Since 1996, Jean Claude Chabot has been an integral part of the Morbern team. Currently vice president of process improvement at Morbern, and formerly vice president of manufacturing operations, Chabot is a trained chemist with a long history of shaping Morbern’s products and processes.
We recently caught up with Chabot to learn more about his experience and the role of chemistry in Morbern’s products.
You speak French and English—how did you become bilingual?
I was born and raised in French Québec in a multiethnic neighborhood. I learned the basics of English in high school, but when I joined the Canadian Armed Forces Naval Reserve, I was immersed in an English environment. Because lives are at stakes in a military environment, there cannot be any miscommunication, so English was the only language spoken. The learning curve in that environment is at warp speed.
Speaking the language of another group allows one to be exposed to their history, their art and their culture, and provides a vehicle to connect personally to people who otherwise would stay foreign to you.
What other lessons did you learn in the Navy?
The Armed Forces is a mini-society were everyone has to count on each other for a common goal—the goals are often impossible to achieve by one person alone and require a group effort. No jobs are futile, and every job is equally important. But the most important thing I learned is that you can vigorously debate your ideas with your leader during the preparation phase, however, when a decision is made, the job has to be carried out, and it’s not the time to argue.
What sparked your interest in chemistry?
Science and understanding how things work have always been passions of mine, even from a young age. Two chemistry professors in college opened my eyes on the impact of chemistry in today’s world.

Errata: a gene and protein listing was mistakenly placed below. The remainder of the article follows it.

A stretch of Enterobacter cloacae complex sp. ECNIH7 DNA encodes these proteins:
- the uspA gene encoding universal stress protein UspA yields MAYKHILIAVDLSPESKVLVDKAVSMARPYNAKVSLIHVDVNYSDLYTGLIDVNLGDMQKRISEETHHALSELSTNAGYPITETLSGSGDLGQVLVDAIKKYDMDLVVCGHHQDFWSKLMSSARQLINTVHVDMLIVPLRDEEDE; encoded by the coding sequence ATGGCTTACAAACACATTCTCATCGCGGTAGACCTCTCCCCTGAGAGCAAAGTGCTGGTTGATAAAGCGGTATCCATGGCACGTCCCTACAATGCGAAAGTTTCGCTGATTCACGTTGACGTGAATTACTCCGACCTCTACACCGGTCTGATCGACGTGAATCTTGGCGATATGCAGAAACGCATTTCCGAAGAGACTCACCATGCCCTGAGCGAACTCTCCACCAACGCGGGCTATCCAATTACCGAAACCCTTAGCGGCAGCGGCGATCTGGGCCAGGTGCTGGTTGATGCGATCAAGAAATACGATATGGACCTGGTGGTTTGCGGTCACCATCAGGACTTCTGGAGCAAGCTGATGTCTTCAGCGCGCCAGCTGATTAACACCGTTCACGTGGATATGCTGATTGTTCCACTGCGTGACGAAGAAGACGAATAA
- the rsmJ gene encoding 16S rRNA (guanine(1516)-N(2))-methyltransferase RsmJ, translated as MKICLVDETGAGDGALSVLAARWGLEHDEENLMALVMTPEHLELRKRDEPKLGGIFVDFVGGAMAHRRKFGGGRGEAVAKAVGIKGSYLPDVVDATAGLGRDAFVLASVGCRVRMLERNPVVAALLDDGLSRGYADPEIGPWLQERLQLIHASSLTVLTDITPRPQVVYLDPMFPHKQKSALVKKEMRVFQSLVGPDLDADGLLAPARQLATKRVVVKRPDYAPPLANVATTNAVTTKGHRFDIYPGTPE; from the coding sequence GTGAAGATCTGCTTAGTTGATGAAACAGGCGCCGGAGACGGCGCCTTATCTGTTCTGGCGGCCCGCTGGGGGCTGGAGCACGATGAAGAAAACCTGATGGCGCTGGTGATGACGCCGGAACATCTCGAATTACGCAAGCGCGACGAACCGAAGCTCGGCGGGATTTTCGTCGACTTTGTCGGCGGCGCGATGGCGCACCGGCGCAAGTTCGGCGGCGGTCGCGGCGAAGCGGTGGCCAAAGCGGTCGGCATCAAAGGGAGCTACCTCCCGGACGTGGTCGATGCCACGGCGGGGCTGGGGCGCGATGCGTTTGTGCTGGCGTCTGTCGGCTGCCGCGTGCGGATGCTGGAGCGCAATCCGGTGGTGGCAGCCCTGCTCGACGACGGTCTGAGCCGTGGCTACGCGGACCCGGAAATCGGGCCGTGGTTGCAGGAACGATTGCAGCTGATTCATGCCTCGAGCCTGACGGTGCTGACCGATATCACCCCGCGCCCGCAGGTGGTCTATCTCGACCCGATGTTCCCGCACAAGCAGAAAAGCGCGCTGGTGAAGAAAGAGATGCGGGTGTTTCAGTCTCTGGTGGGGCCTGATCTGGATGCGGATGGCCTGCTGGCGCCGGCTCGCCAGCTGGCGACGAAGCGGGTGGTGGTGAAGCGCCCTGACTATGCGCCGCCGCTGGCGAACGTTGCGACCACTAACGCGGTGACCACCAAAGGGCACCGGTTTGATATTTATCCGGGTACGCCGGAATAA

What role does chemistry play in the development of vinyl?
Chemistry defines the performance attributes of an article and the process parameters that must be observed for a product to process efficiently. However, mechanical engineering, industrial engineering, statistics, finance, sales and regulatory roles are just as important.
Do you have a favorite product you’ve developed?
The bulk of my career with Morbern was in production management and process improvement, and during that time my group developed the original automotive product lines for Ford and General Motors. My favorite endeavors are ones our customers are not necessarily aware of—I get the greatest pleasure in streamlining production operations, correcting problems, maximizing utilization of raw materials and reducing waste.
What drove you to spend most of your career at Morbern?
I am a faithful person, and I feel a sense of responsibility for Morbern’s success as a business and as a corporate citizen. Morbern provides an intellectually stimulating environment—members of my group have been selected for their creativity and excellence, and it’s very stimulating and challenging to be around them. What keeps me going is the satisfaction of the small successes realized every day.
What are the biggest changes you’ve seen since joining Morbern?
The biggest change is the reduction of cost for acquiring and manipulating data. Sensors and software to manage large databases are more accessible today. It’s not unusual for a factory of our size to capture and control 1,000+ variables spread over several processes.
How do you translate high-level scientific concepts when talking to non-science-based teams?
As a young chemist, I remember giving a technical presentation to an audience composed of technical and lay people. I could clearly feel the interest of the technical members and the complete boredom of the others. I quickly learned that technical people will mentally fill in the gaps in a conversation where the level of language is more suited to the lay person, but the opposite is not true. You have to ensure the concepts are clearly explained with words that are meaningful to your audience.
If money was no object, what would we find you doing?
I’d hire help for housework, yard work—I wouldn’t even change a light bulb. I’d be more available for my family and spend more time with my grandchildren.